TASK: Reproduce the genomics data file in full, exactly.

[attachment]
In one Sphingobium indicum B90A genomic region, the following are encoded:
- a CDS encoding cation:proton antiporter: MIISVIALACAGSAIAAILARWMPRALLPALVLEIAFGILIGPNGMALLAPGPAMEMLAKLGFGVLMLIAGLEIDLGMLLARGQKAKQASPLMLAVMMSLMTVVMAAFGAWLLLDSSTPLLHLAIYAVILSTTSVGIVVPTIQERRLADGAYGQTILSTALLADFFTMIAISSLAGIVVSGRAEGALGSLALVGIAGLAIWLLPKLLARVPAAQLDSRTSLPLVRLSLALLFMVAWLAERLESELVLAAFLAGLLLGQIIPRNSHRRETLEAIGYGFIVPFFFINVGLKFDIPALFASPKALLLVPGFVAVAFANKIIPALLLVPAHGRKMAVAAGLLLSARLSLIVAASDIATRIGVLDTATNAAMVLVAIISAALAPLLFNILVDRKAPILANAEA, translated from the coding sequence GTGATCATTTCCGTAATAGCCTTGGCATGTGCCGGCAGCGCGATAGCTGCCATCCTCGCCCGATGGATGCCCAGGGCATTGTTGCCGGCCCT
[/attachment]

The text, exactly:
In one Sphingobium indicum B90A genomic region, the following are encoded:
- a CDS encoding cation:proton antiporter: MIISVIALACAGSAIAAILARWMPRALLPALVLEIAFGILIGPNGMALLAPGPAMEMLAKLGFGVLMLIAGLEIDLGMLLARGQKAKQASPLMLAVMMSLMTVVMAAFGAWLLLDSSTPLLHLAIYAVILSTTSVGIVVPTIQERRLADGAYGQTILSTALLADFFTMIAISSLAGIVVSGRAEGALGSLALVGIAGLAIWLLPKLLARVPAAQLDSRTSLPLVRLSLALLFMVAWLAERLESELVLAAFLAGLLLGQIIPRNSHRRETLEAIGYGFIVPFFFINVGLKFDIPALFASPKALLLVPGFVAVAFANKIIPALLLVPAHGRKMAVAAGLLLSARLSLIVAASDIATRIGVLDTATNAAMVLVAIISAALAPLLFNILVDRKAPILANAEA, translated from the coding sequence GTGATCATTTCCGTAATAGCCTTGGCATGTGCCGGCAGCGCGATAGCTGCCATCCTCGCCCGATGGATGCCCAGGGCATTGTTGCCGGCCCT